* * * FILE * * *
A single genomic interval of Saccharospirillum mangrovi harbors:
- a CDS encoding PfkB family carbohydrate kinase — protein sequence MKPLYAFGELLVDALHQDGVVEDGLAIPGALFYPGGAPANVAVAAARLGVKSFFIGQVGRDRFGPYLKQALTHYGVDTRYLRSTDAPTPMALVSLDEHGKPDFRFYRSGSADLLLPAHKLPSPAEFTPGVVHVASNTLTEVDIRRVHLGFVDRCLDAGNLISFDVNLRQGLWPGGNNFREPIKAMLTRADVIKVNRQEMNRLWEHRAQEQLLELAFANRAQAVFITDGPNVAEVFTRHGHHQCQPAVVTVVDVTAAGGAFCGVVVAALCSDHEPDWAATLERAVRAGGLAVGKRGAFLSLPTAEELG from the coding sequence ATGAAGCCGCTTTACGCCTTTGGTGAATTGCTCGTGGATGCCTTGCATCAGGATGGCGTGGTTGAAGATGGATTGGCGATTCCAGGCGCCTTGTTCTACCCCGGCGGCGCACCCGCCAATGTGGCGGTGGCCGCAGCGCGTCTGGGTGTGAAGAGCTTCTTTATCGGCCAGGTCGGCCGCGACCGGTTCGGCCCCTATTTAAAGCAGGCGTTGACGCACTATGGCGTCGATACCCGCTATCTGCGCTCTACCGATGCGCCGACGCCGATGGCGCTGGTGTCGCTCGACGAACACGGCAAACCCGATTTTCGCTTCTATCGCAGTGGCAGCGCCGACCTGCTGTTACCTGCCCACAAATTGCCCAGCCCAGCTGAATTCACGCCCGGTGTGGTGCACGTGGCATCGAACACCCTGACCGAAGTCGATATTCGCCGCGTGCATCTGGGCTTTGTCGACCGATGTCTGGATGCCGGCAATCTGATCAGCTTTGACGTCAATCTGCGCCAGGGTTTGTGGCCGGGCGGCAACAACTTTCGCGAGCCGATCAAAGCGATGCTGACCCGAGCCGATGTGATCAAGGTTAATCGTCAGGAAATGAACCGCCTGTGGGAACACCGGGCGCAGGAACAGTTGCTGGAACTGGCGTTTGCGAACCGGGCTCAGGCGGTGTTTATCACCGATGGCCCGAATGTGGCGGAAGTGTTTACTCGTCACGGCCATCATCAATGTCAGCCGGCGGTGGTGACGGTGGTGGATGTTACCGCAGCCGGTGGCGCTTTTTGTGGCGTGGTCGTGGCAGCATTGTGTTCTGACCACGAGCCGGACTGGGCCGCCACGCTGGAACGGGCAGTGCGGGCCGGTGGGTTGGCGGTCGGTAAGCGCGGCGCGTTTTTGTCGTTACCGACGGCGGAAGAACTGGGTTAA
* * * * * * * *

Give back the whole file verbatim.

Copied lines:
A single genomic interval of Saccharospirillum mangrovi harbors:
- a CDS encoding PfkB family carbohydrate kinase — protein sequence MKPLYAFGELLVDALHQDGVVEDGLAIPGALFYPGGAPANVAVAAARLGVKSFFIGQVGRDRFGPYLKQALTHYGVDTRYLRSTDAPTPMALVSLDEHGKPDFRFYRSGSADLLLPAHKLPSPAEFTPGVVHVASNTLTEVDIRRVHLGFVDRCLDAGNLISFDVNLRQGLWPGGNNFREPIKAMLTRADVIKVNRQEMNRLWEHRAQEQLLELAFANRAQAVFITDGPNVAEVFTRHGHHQCQPAVVTVVDVTAAGGAFCGVVVAALCSDHEPDWAATLERAVRAGGLAVGKRGAFLSLPTAEELG from the coding sequence ATGAAGCCGCTTTACGCCTTTGGTGAATTGCTCGTGGATGCCTTGCATCAGGATGGCGTGGTTGAAGATGGATTGGCGATTCCAGGCGCCTTGTTCTACCCCGGCGGCGCACCCGCCAATGTGGCGGTGGCCGCAGCGCGTCTGGGTGTGAAGAGCTTCTTTATCGGCCAGGTCGGCCGCGACCGGTTCGGCCCCTATTTAAAGCAGGCGTTGACGCACTATGGCGTCGATACCCGCTATCTGCGCTCTACCGATGCGCCGACGCCGATGGCGCTGGTGTCGCTCGACGAACACGGCAAACCCGATTTTCGCTTCTATCGCAGTGGCAGCGCCGACCTGCTGTTACCTGCCCACAAATTGCCCAGCCCAGCTGAATTCACGCCCGGTGTGGTGCACGTGGCATCGAACACCCTGACCGAAGTCGATATTCGCCGCGTGCATCTGGGCTTTGTCGACCGATGTCTGGATGCCGGCAATCTGATCAGCTTTGACGTCAATCTGCGCCAGGGTTTGTGGCCGGGCGGCAACAACTTTCGCGAGCCGATCAAAGCGATGCTGACCCGAGCCGATGTGATCAAGGTTAATCGTCAGGAAATGAACCGCCTGTGGGAACACCGGGCGCAGGAACAGTTGCTGGAACTGGCGTTTGCGAACCGGGCTCAGGCGGTGTTTATCACCGATGGCCCGAATGTGGCGGAAGTGTTTACTCGTCACGGCCATCATCAATGTCAGCCGGCGGTGGTGACGGTGGTGGATGTTACCGCAGCCGGTGGCGCTTTTTGTGGCGTGGTCGTGGCAGCATTGTGTTCTGACCACGAGCCGGACTGGGCCGCCACGCTGGAACGGGCAGTGCGGGCCGGTGGGTTGGCGGTCGGTAAGCGCGGCGCGTTTTTGTCGTTACCGACGGCGGAAGAACTGGGTTAA